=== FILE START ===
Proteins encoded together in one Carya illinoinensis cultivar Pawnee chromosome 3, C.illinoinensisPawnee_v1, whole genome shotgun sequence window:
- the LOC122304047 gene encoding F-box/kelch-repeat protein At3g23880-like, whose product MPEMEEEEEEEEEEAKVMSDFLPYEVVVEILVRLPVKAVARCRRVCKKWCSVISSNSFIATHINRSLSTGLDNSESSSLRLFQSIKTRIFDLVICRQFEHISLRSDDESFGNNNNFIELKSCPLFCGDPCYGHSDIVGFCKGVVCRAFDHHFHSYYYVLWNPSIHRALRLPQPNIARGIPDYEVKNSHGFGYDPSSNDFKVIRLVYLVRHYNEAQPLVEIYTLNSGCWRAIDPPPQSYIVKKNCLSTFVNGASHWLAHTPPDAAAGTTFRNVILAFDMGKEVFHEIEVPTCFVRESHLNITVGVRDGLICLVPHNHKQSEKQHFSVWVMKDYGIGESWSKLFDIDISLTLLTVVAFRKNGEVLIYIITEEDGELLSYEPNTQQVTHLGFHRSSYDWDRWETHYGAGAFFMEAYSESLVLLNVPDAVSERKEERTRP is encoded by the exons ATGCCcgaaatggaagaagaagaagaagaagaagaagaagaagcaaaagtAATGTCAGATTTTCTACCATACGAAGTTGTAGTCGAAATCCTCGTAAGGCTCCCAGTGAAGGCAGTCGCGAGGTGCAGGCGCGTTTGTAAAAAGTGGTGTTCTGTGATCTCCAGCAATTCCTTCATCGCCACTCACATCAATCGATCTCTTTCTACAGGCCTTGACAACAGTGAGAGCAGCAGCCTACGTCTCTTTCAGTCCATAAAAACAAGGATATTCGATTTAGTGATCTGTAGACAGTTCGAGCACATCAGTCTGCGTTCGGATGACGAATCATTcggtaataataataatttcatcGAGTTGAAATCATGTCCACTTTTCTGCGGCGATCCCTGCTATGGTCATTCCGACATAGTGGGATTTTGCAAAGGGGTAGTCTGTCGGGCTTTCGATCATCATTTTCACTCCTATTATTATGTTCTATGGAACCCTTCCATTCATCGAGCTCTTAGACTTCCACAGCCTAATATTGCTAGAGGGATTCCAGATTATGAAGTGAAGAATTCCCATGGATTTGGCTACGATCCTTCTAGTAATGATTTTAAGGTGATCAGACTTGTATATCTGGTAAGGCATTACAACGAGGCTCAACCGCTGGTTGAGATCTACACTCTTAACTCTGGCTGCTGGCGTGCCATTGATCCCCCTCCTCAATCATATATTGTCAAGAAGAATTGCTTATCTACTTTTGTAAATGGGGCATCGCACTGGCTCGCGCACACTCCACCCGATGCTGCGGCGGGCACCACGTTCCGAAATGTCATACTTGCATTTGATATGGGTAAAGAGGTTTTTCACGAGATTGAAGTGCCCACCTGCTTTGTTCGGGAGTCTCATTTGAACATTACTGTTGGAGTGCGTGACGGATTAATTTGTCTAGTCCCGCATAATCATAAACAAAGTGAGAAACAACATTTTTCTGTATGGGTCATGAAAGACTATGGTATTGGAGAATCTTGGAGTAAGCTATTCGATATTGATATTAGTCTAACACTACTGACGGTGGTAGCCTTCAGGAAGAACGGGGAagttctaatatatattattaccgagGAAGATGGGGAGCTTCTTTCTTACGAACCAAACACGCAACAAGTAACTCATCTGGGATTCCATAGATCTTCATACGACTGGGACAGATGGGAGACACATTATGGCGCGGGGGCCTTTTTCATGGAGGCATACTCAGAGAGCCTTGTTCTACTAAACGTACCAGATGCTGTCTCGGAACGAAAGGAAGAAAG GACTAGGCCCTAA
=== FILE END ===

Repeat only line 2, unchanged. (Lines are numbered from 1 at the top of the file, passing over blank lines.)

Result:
- the LOC122304047 gene encoding F-box/kelch-repeat protein At3g23880-like, whose product MPEMEEEEEEEEEEAKVMSDFLPYEVVVEILVRLPVKAVARCRRVCKKWCSVISSNSFIATHINRSLSTGLDNSESSSLRLFQSIKTRIFDLVICRQFEHISLRSDDESFGNNNNFIELKSCPLFCGDPCYGHSDIVGFCKGVVCRAFDHHFHSYYYVLWNPSIHRALRLPQPNIARGIPDYEVKNSHGFGYDPSSNDFKVIRLVYLVRHYNEAQPLVEIYTLNSGCWRAIDPPPQSYIVKKNCLSTFVNGASHWLAHTPPDAAAGTTFRNVILAFDMGKEVFHEIEVPTCFVRESHLNITVGVRDGLICLVPHNHKQSEKQHFSVWVMKDYGIGESWSKLFDIDISLTLLTVVAFRKNGEVLIYIITEEDGELLSYEPNTQQVTHLGFHRSSYDWDRWETHYGAGAFFMEAYSESLVLLNVPDAVSERKEERTRP is encoded by the exons ATGCCcgaaatggaagaagaagaagaagaagaagaagaagaagcaaaagtAATGTCAGATTTTCTACCATACGAAGTTGTAGTCGAAATCCTCGTAAGGCTCCCAGTGAAGGCAGTCGCGAGGTGCAGGCGCGTTTGTAAAAAGTGGTGTTCTGTGATCTCCAGCAATTCCTTCATCGCCACTCACATCAATCGATCTCTTTCTACAGGCCTTGACAACAGTGAGAGCAGCAGCCTACGTCTCTTTCAGTCCATAAAAACAAGGATATTCGATTTAGTGATCTGTAGACAGTTCGAGCACATCAGTCTGCGTTCGGATGACGAATCATTcggtaataataataatttcatcGAGTTGAAATCATGTCCACTTTTCTGCGGCGATCCCTGCTATGGTCATTCCGACATAGTGGGATTTTGCAAAGGGGTAGTCTGTCGGGCTTTCGATCATCATTTTCACTCCTATTATTATGTTCTATGGAACCCTTCCATTCATCGAGCTCTTAGACTTCCACAGCCTAATATTGCTAGAGGGATTCCAGATTATGAAGTGAAGAATTCCCATGGATTTGGCTACGATCCTTCTAGTAATGATTTTAAGGTGATCAGACTTGTATATCTGGTAAGGCATTACAACGAGGCTCAACCGCTGGTTGAGATCTACACTCTTAACTCTGGCTGCTGGCGTGCCATTGATCCCCCTCCTCAATCATATATTGTCAAGAAGAATTGCTTATCTACTTTTGTAAATGGGGCATCGCACTGGCTCGCGCACACTCCACCCGATGCTGCGGCGGGCACCACGTTCCGAAATGTCATACTTGCATTTGATATGGGTAAAGAGGTTTTTCACGAGATTGAAGTGCCCACCTGCTTTGTTCGGGAGTCTCATTTGAACATTACTGTTGGAGTGCGTGACGGATTAATTTGTCTAGTCCCGCATAATCATAAACAAAGTGAGAAACAACATTTTTCTGTATGGGTCATGAAAGACTATGGTATTGGAGAATCTTGGAGTAAGCTATTCGATATTGATATTAGTCTAACACTACTGACGGTGGTAGCCTTCAGGAAGAACGGGGAagttctaatatatattattaccgagGAAGATGGGGAGCTTCTTTCTTACGAACCAAACACGCAACAAGTAACTCATCTGGGATTCCATAGATCTTCATACGACTGGGACAGATGGGAGACACATTATGGCGCGGGGGCCTTTTTCATGGAGGCATACTCAGAGAGCCTTGTTCTACTAAACGTACCAGATGCTGTCTCGGAACGAAAGGAAGAAAG GACTAGGCCCTAA